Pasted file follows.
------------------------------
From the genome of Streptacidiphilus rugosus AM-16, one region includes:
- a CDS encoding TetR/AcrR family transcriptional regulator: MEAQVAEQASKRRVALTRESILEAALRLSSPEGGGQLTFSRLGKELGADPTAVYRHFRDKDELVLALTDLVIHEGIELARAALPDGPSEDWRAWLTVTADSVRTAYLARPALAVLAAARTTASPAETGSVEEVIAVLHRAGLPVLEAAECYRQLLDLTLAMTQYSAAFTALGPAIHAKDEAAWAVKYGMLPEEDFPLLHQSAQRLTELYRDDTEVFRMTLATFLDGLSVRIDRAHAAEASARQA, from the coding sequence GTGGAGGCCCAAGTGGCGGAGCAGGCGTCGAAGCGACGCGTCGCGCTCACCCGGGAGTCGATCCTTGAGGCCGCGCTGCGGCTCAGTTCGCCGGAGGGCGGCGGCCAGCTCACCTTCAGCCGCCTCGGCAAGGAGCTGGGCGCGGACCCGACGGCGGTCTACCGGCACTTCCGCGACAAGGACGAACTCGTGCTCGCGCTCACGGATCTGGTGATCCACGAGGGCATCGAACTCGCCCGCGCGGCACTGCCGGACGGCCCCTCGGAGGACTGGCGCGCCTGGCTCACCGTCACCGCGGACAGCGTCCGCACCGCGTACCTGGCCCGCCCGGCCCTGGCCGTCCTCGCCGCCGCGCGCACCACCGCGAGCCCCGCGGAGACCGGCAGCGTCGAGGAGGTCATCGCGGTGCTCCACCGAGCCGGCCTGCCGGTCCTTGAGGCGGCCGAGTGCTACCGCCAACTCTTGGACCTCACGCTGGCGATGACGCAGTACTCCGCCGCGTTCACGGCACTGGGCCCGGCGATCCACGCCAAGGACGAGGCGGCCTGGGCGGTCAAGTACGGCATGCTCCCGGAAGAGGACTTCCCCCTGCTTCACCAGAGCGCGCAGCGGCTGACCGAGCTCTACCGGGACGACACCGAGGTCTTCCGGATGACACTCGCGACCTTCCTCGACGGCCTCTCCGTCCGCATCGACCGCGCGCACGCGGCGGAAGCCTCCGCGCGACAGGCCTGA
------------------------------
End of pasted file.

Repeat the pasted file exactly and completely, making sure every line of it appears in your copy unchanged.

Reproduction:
From the genome of Streptacidiphilus rugosus AM-16, one region includes:
- a CDS encoding TetR/AcrR family transcriptional regulator: MEAQVAEQASKRRVALTRESILEAALRLSSPEGGGQLTFSRLGKELGADPTAVYRHFRDKDELVLALTDLVIHEGIELARAALPDGPSEDWRAWLTVTADSVRTAYLARPALAVLAAARTTASPAETGSVEEVIAVLHRAGLPVLEAAECYRQLLDLTLAMTQYSAAFTALGPAIHAKDEAAWAVKYGMLPEEDFPLLHQSAQRLTELYRDDTEVFRMTLATFLDGLSVRIDRAHAAEASARQA, from the coding sequence GTGGAGGCCCAAGTGGCGGAGCAGGCGTCGAAGCGACGCGTCGCGCTCACCCGGGAGTCGATCCTTGAGGCCGCGCTGCGGCTCAGTTCGCCGGAGGGCGGCGGCCAGCTCACCTTCAGCCGCCTCGGCAAGGAGCTGGGCGCGGACCCGACGGCGGTCTACCGGCACTTCCGCGACAAGGACGAACTCGTGCTCGCGCTCACGGATCTGGTGATCCACGAGGGCATCGAACTCGCCCGCGCGGCACTGCCGGACGGCCCCTCGGAGGACTGGCGCGCCTGGCTCACCGTCACCGCGGACAGCGTCCGCACCGCGTACCTGGCCCGCCCGGCCCTGGCCGTCCTCGCCGCCGCGCGCACCACCGCGAGCCCCGCGGAGACCGGCAGCGTCGAGGAGGTCATCGCGGTGCTCCACCGAGCCGGCCTGCCGGTCCTTGAGGCGGCCGAGTGCTACCGCCAACTCTTGGACCTCACGCTGGCGATGACGCAGTACTCCGCCGCGTTCACGGCACTGGGCCCGGCGATCCACGCCAAGGACGAGGCGGCCTGGGCGGTCAAGTACGGCATGCTCCCGGAAGAGGACTTCCCCCTGCTTCACCAGAGCGCGCAGCGGCTGACCGAGCTCTACCGGGACGACACCGAGGTCTTCCGGATGACACTCGCGACCTTCCTCGACGGCCTCTCCGTCCGCATCGACCGCGCGCACGCGGCGGAAGCCTCCGCGCGACAGGCCTGA